Thursday, August 03, 2017

Cinema Obscura: Demons (aka Shura)

Toshio Matsumoto's follow-up to his avant-garde-shot-across-the-bow "Funeral Parade of Roses" (1969) was this bleak, nocturnal samurai revenge epic titled "Demons". Released in 1971, "Demons" couldn't be more different than that debut feature. Where that earlier film seemed to exist as a fly-on-the-wall experiment- blending Godardian nouvelle vague and queer cinema theatrics into a student film like adrenaline rush- "Demons" is measured and even patient at times, wallowing in its inky black and white images as if Akira Kurosawa wanted to get very dark....literally and figuratively. But this patience is often shattered by shocking acts of violence. Always a fan of the spurting squib effect, Matsumoto and "Demons" uses the sword and its devastating impact on the human body to angry effect. Throat slashing and quick swipes to the chest are felt and experienced quite unlike any other samurai film. And then there's the twisting Shakespearean acts of deceit and revenge that ultimately take hold and push the film's unrepentant ronin Gengobei (Katsuo Nakamura) farther and farther into the darkness. "Demons" may be a sophomore film for a director who left behind only four feature titles, but it places Matsumoto in the hallowed echelon of Japanese New Wave directors who not only successfully regurgitated an emblematic moment of their nation's history, but managed to graft something exciting onto the shadows of the past as well.

And shadowy may be the best description for "Demons". Without a hint of daylight observed once during the entire film, "Demons" is a film whose characters exist in a netherworld or purgatory. Gengobei himself is a lost samurai, devoid of his rightful place serving his master and involved with a geisha named Koman (Yasuko Sanjo). When Gengobei comes into possession of money that will buy back his rightful place in the ronin contingency, Koman spins an elaborate charade to rob him along with her lover Sangoro (Juro Kara). Unwittingly setting in motion a series of violent confrontations, double-crosses and seething retribution, "Demons" obliges its dark aesthetic by pulling no punches in its savagery. Just witness what fate Matsumoto (and writer Nanboku Tsuruya whose play the film is based on) hold for even the most innocent of children.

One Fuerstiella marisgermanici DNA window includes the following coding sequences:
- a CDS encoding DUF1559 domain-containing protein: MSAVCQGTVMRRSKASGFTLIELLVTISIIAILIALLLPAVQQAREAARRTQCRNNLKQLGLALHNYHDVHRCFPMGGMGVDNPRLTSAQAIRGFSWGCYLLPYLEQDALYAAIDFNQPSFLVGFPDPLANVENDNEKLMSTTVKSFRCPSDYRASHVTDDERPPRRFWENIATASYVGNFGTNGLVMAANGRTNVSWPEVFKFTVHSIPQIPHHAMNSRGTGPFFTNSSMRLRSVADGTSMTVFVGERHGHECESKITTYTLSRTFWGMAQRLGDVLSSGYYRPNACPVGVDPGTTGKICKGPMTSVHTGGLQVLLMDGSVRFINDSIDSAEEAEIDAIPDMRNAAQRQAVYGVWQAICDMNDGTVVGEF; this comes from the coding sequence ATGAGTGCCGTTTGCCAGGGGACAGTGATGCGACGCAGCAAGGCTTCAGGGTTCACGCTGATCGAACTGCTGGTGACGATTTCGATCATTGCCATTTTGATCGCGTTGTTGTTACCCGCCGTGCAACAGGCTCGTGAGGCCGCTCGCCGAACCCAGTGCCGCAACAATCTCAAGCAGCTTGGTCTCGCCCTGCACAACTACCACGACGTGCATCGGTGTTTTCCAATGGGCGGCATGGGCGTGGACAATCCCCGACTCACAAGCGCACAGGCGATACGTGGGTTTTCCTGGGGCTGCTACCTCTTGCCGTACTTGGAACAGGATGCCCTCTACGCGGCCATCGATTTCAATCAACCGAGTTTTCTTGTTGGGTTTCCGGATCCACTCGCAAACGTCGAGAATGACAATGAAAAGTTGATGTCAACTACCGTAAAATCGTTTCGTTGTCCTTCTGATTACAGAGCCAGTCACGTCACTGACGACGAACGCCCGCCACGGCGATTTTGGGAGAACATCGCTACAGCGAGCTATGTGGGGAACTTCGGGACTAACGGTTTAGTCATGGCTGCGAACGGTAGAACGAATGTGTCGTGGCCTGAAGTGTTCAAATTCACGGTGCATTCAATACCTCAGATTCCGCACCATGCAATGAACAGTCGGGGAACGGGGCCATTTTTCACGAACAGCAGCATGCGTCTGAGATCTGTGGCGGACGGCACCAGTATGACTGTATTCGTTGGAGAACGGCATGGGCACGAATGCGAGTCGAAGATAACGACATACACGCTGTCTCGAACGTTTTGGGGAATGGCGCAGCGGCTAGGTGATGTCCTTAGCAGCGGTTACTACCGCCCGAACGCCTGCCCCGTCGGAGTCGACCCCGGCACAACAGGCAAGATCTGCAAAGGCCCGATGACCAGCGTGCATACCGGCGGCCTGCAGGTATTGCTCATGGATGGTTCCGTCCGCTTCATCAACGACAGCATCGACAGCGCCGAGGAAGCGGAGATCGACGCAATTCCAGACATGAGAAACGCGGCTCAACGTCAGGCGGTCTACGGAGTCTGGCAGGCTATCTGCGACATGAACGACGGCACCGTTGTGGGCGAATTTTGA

Choosing to call itself "Demons" seems perfectly apt. The opening scene of the film observes a group of people running through the darkness carrying lanterns..... discombulated bodies swallowed up by the night as the only thing visible are the lanterns bobbing and weaving as they move. This eerie yet calculated image sets the tone for a film that refuses to give light to anyone. It's as if everyone involved has already sunk into the netherworld, becoming remorseless carbon copies of themselves. Demons. And like his transvestite youngsters in "Funeral Parade of Roses", they're living a life they've accepted on the margins of reality. It may not be pretty, but at least its true to them.

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